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Peter Buckroyd review Peter Pan in Kensington Gardens, The Attic Theatre, 10th October



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Peter Buckroyd review Peter Pan in Kensington Gardens, The Attic Theatre, 10th October

Betwixt-and-Between theatre company celebrated the reopening of the Attic Theatre last weekend with performances of Peter Pan in Kensington Gardens, a splendid playscript by Charlotte Ellen from J .M. Barrie’s children’s novel.

The story of Peter Pan is best known from Barrie’s playscript of about 1904, but Barrie wrote four novels about Peter Pan, the first designed for adults in 1902 and then a children’s version of part of it in 1906. Charlotte Ellen does not shy away from the darker themes in Barrie’s work. There are allusions to childhood mortality, sibling envy, the conflict between the imagination and rationality, boys’ deeply ambiguous feelings towards their mothers and their separation struggles. But none of this is heavy-handed, just as it isn’t in Barrie’s novels.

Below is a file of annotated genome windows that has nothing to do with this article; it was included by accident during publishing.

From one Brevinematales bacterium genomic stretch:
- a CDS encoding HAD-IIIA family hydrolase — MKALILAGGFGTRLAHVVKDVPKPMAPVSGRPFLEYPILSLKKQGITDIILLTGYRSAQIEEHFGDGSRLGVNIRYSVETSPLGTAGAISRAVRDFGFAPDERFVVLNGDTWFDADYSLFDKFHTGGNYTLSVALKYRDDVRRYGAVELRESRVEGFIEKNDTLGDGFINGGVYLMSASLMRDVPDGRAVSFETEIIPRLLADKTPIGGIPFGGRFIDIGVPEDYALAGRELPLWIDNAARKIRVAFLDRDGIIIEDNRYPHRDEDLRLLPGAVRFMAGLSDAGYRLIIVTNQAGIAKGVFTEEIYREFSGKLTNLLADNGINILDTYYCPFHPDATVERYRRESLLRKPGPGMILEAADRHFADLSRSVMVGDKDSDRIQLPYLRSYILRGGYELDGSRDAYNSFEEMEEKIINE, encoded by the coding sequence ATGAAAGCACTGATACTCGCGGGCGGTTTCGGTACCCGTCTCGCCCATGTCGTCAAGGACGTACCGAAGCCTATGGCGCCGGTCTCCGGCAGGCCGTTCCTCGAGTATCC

Charlotte Ellen and Daniel Arbon (52249742)
Charlotte Ellen and Daniel Arbon (52249742)

The whole thing, running just under an hour, was a delight for all the family. It was played as a two hander by Charlotte Ellen and Daniel Arbon, and they made excellent use of minimal props and scenery. There was a delightful thrush’s nest on wheels in which Peter negotiates the Serpentine; there were many puppets of different kinds, often touching in their simplicity and handled with considerable skill; there was a tent constructed out of wood and cloth which doubled as several other things. The two actors played all the characters and, in dreamlike style, there were parallels between the different pairs of characters. Mary and her father morphed into Peter and Solomon Caw, into Peter and his mother and into Peter and Maimie Mannering. Kat Murrays’s lighting plot, too, was very well designed and executed, created range of atmospheres and emotions, all perfectly fitting with the text.

The play was enhanced by Patrick Neil Doyle’s soundtrack which created some lovely ironies and by the many songs. The whole thing had a kind of magic about it. I loved it and was charmed by it, transported back to an early 20th century surrealist world before the first world war. It deserved bigger audiences.



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